Negotiation Strategies

Clients often ask me what they should say during settlement discussions in order to be effective and persuasive.  I always tell them that they should first do their negotiation homework.  I mean that, before the negotiation, they must identify the topics to be discussed (i.e. “alimony, child support, and time-sharing”).  Then, for each topic, the client must determine their range of acceptable solutions.  For example, the non-custodial parent might decide that the minimum s/he will pay is the amount determined by the child support guidelines, and the maximum is the child support guidelines plus half the cost of extra-curricular activities, half the cost of summer camp, 70% of SAT tutoring, and 70% of college tuition.

So, once you’re at the negotiation table, how do you get your spouse to agree to a solution that is within your range of agreeable solutions?  When you state your proposal to your spouse, substantiate it with three supporting arguments.  Psychologists have found that people respond well to arguments grouped in three.  For example, you could state, “I am only willing to pay child support in the amount of $1,000 per month for the following three reasons.  First, $1,000 per month is $150 more than the child support guidelines propose.  Second, I give our child an allowance of $15/per week directly to her, which she uses to buy accessories and snacks.  Third, I am giving you 60% of the value of the marital home.”

And what if your spouse has a negative response to your proposal?  Let’s say your spouse’s vitriolic response includes personal attacks, curse words, and heightened volume.  To respond to vitriol and deescalate the conversation, use “I” statements.  An “I” statements takes the following form: “I feel ______ when ______ because _______.”  If your spouse attacks you, you might say, “I felt attacked by that statement because it was personally hurtful and because I don’t think it moves us toward an agreement.”  You will be surprised at the effectiveness of an “I” statement response. 

These strategies take practice, but they will keep you calm and confident and ultimately make your spouse more likely to agree to your ideas.  They also work in non-legal negotiations!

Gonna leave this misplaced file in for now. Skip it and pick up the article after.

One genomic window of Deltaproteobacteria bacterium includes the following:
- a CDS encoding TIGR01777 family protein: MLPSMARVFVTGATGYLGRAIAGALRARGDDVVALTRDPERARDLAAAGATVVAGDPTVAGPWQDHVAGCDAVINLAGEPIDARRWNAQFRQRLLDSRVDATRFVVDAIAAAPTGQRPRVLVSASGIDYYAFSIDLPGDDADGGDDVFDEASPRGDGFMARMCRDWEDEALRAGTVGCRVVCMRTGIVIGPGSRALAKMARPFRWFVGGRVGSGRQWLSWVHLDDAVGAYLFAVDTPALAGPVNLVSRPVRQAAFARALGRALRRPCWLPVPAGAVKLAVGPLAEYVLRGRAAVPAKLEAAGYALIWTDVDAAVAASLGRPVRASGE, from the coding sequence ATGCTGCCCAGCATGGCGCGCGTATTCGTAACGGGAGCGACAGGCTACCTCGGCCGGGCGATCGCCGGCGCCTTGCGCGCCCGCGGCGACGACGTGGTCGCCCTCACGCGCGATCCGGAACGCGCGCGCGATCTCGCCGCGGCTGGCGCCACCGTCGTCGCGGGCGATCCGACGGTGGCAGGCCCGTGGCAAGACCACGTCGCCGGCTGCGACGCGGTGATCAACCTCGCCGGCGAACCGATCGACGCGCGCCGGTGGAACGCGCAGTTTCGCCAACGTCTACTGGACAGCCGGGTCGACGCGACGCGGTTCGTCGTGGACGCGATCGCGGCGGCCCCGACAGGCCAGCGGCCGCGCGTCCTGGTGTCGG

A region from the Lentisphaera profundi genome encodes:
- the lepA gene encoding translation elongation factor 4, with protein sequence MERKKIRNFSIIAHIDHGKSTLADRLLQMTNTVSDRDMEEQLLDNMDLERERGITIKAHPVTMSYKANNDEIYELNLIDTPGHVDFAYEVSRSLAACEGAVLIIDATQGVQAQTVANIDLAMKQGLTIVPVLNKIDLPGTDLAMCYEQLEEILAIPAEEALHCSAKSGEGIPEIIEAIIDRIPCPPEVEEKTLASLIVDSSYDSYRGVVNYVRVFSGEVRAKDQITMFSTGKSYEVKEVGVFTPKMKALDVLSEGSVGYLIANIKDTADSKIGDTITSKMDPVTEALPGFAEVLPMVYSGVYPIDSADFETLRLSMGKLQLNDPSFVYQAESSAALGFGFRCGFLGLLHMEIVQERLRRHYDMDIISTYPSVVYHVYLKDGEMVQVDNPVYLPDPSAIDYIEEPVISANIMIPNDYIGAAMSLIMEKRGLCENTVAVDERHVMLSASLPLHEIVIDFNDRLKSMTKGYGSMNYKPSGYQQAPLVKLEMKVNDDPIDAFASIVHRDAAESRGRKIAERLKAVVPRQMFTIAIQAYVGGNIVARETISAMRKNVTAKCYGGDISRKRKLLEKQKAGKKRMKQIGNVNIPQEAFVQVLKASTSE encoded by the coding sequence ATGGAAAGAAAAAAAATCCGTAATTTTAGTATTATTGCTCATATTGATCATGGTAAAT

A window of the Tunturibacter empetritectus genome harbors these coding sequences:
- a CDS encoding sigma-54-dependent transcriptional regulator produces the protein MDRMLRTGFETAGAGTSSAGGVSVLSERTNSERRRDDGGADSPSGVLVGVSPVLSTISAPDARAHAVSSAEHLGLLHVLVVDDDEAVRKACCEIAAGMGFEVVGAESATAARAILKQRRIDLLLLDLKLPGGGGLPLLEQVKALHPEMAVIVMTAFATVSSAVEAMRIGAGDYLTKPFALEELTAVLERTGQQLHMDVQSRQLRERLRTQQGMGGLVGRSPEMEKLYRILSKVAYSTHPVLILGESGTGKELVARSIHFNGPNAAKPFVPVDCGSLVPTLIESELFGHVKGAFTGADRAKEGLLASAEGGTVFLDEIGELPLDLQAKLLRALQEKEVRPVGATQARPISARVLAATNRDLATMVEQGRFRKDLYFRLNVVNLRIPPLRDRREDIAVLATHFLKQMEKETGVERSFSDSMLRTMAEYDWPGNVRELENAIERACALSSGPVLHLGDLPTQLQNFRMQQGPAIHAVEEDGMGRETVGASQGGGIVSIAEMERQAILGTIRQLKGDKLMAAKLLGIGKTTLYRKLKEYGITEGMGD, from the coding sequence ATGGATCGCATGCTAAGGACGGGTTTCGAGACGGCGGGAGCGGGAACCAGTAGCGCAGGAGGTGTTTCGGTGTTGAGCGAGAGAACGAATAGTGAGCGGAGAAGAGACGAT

Merger vs. Survival

Separation agreements often include a merger or survival clause.  This legalese has significant meaning.

A merged agreement becomes one with the divorce.  In other words, a merged agreement no longer stands as a separate contract; it is part of the divorce.  Since a merged agreement no longer stands alone, one cannot pursue contract remedies to enforce it.  Instead, one must file a motion for contempt of the divorce order.

A surviving agreement, on the other hand, continues to stand as an independent contract.  Thus, to enforce a surviving agreement, one may employ ordinary contract remedies, such as breach of contract.  Unlike merged agreement, surviving agreements cannot be modified by the ordinary standard of a “material change of circumstances.”  A higher standard applies for changing surviving agreements. 

What if I want to remove my child from Massachusetts after a divorce order is in place?

If you want to remove your child from Massachusetts, you should first seek the consent of the other party.  If the other party fails to consent, you must take the matter to the court.

The court will first consider the best interests of the child and whether a move provides the child with a real advantage.  The court will consider other factors as well, such as whether there are sincere motives for the relocation and whether the removal might seriously hinder the relationship between the child and the other parent.  The court is unlikely to authorize a removal simply because the removing parent is the primary custodian.  Instead, the court will consider the full picture to determine whether the removal is in the child’s best interests, will damage either parental relationship, or will provide a real advantage to the child.